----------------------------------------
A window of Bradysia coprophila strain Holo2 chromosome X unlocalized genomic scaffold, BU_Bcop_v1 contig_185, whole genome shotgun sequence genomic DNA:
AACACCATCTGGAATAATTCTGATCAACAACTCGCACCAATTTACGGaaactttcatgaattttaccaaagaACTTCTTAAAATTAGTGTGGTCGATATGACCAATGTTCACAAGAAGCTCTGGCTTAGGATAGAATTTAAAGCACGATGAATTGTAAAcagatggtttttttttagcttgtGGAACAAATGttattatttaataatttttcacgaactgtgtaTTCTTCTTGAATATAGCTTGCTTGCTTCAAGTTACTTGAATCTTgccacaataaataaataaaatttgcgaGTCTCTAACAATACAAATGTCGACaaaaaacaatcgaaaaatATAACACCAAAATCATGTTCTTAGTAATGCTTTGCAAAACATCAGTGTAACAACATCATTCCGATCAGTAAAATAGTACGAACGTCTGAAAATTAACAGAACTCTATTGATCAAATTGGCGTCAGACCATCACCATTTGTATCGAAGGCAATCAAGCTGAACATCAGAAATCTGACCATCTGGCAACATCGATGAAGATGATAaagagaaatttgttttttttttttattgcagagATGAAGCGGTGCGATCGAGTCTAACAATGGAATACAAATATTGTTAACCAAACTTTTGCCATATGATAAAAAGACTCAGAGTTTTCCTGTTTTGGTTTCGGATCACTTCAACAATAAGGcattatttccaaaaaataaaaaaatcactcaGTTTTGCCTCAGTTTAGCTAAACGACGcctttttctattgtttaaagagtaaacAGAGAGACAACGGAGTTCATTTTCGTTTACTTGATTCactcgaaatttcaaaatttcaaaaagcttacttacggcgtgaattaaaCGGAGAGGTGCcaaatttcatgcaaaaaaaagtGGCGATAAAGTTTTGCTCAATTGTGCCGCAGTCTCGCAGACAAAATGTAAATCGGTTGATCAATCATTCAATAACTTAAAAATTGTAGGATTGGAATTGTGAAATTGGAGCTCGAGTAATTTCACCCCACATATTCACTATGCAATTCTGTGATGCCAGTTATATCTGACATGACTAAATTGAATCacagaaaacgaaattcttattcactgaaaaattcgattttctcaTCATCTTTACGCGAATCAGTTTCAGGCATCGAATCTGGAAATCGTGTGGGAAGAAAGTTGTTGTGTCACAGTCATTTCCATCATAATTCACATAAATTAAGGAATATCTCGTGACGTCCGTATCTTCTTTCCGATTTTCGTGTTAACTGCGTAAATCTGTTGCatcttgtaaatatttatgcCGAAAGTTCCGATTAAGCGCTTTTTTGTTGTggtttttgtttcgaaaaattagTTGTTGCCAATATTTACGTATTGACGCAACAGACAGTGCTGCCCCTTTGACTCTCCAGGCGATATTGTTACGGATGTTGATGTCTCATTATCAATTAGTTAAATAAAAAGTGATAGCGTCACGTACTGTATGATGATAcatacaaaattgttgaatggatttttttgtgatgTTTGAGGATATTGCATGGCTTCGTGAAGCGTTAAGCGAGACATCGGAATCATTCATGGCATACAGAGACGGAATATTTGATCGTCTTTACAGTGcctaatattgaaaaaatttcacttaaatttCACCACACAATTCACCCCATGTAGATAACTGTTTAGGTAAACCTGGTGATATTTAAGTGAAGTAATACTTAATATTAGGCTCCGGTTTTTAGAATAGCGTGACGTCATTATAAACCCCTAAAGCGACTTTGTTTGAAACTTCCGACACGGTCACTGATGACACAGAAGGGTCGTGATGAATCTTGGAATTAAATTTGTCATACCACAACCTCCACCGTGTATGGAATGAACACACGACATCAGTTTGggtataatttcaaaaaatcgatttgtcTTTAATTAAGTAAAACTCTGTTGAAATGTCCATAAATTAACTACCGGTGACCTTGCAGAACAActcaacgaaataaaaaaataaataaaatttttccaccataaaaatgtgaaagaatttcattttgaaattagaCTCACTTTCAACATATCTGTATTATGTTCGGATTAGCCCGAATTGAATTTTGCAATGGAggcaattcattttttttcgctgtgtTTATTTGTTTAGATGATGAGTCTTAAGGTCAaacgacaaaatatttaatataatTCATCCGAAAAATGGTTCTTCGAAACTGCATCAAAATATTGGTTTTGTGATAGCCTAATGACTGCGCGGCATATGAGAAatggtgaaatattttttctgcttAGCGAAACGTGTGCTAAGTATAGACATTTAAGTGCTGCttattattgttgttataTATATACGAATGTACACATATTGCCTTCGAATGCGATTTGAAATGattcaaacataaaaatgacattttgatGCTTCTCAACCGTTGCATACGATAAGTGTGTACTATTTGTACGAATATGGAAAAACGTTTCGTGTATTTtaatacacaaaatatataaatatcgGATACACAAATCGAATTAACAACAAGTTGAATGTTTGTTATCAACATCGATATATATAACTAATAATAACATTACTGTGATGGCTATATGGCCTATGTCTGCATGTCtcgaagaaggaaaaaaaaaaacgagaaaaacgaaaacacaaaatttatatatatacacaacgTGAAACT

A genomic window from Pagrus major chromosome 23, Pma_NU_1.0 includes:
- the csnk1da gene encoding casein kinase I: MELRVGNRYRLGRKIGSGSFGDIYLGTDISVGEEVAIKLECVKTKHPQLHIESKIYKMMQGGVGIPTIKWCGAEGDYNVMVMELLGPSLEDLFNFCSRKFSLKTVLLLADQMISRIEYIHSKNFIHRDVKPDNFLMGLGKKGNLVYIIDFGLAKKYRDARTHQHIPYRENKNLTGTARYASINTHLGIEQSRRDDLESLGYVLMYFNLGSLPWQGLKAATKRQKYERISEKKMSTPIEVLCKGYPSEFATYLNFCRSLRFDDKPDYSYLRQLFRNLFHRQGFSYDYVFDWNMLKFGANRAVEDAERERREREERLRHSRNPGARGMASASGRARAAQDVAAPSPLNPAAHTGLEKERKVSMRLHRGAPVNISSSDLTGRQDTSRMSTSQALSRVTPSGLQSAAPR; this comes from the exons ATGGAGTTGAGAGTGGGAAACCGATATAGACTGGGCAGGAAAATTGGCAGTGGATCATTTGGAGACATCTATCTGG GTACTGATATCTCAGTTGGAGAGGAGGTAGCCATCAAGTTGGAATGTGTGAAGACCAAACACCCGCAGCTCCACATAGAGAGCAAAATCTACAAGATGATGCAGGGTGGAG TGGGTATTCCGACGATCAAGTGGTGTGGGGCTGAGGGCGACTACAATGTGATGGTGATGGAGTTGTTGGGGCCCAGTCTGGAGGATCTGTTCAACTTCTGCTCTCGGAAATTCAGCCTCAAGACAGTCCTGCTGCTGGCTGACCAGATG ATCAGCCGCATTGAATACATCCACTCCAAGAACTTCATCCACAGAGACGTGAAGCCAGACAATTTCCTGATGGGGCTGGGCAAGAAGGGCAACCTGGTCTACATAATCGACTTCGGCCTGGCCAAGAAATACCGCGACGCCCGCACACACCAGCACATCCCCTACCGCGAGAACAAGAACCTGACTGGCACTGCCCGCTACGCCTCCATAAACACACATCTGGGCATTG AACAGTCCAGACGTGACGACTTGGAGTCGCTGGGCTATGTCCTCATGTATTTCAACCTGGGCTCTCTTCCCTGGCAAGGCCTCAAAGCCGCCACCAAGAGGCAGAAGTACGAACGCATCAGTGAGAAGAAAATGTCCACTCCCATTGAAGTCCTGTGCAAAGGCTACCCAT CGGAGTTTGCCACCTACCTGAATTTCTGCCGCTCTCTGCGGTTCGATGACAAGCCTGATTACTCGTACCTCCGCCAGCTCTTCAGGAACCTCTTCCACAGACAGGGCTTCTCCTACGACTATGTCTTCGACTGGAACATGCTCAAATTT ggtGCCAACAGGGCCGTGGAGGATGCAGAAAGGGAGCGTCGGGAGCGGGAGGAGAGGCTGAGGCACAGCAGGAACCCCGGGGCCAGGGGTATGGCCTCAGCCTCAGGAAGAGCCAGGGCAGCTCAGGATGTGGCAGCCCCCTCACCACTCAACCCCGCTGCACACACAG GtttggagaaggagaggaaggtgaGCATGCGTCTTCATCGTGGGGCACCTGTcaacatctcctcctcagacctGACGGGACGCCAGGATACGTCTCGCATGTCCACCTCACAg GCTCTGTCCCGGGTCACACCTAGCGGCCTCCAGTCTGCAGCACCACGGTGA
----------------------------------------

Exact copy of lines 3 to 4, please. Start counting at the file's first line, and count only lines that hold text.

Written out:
A genomic window from Pagrus major chromosome 23, Pma_NU_1.0 includes:
- the csnk1da gene encoding casein kinase I: MELRVGNRYRLGRKIGSGSFGDIYLGTDISVGEEVAIKLECVKTKHPQLHIESKIYKMMQGGVGIPTIKWCGAEGDYNVMVMELLGPSLEDLFNFCSRKFSLKTVLLLADQMISRIEYIHSKNFIHRDVKPDNFLMGLGKKGNLVYIIDFGLAKKYRDARTHQHIPYRENKNLTGTARYASINTHLGIEQSRRDDLESLGYVLMYFNLGSLPWQGLKAATKRQKYERISEKKMSTPIEVLCKGYPSEFATYLNFCRSLRFDDKPDYSYLRQLFRNLFHRQGFSYDYVFDWNMLKFGANRAVEDAERERREREERLRHSRNPGARGMASASGRARAAQDVAAPSPLNPAAHTGLEKERKVSMRLHRGAPVNISSSDLTGRQDTSRMSTSQALSRVTPSGLQSAAPR; this comes from the exons ATGGAGTTGAGAGTGGGAAACCGATATAGACTGGGCAGGAAAATTGGCAGTGGATCATTTGGAGACATCTATCTGG GTACTGATATCTCAGTTGGAGAGGAGGTAGCCATCAAGTTGGAATGTGTGAAGACCAAACACCCGCAGCTCCACATAGAGAGCAAAATCTACAAGATGATGCAGGGTGGAG TGGGTATTCCGACGATCAAGTGGTGTGGGGCTGAGGGCGACTACAATGTGATGGTGATGGAGTTGTTGGGGCCCAGTCTGGAGGATCTGTTCAACTTCTGCTCTCGGAAATTCAGCCTCAAGACAGTCCTGCTGCTGGCTGACCAGATG ATCAGCCGCATTGAATACATCCACTCCAAGAACTTCATCCACAGAGACGTGAAGCCAGACAATTTCCTGATGGGGCTGGGCAAGAAGGGCAACCTGGTCTACATAATCGACTTCGGCCTGGCCAAGAAATACCGCGACGCCCGCACACACCAGCACATCCCCTACCGCGAGAACAAGAACCTGACTGGCACTGCCCGCTACGCCTCCATAAACACACATCTGGGCATTG AACAGTCCAGACGTGACGACTTGGAGTCGCTGGGCTATGTCCTCATGTATTTCAACCTGGGCTCTCTTCCCTGGCAAGGCCTCAAAGCCGCCACCAAGAGGCAGAAGTACGAACGCATCAGTGAGAAGAAAATGTCCACTCCCATTGAAGTCCTGTGCAAAGGCTACCCAT CGGAGTTTGCCACCTACCTGAATTTCTGCCGCTCTCTGCGGTTCGATGACAAGCCTGATTACTCGTACCTCCGCCAGCTCTTCAGGAACCTCTTCCACAGACAGGGCTTCTCCTACGACTATGTCTTCGACTGGAACATGCTCAAATTT ggtGCCAACAGGGCCGTGGAGGATGCAGAAAGGGAGCGTCGGGAGCGGGAGGAGAGGCTGAGGCACAGCAGGAACCCCGGGGCCAGGGGTATGGCCTCAGCCTCAGGAAGAGCCAGGGCAGCTCAGGATGTGGCAGCCCCCTCACCACTCAACCCCGCTGCACACACAG GtttggagaaggagaggaaggtgaGCATGCGTCTTCATCGTGGGGCACCTGTcaacatctcctcctcagacctGACGGGACGCCAGGATACGTCTCGCATGTCCACCTCACAg GCTCTGTCCCGGGTCACACCTAGCGGCCTCCAGTCTGCAGCACCACGGTGA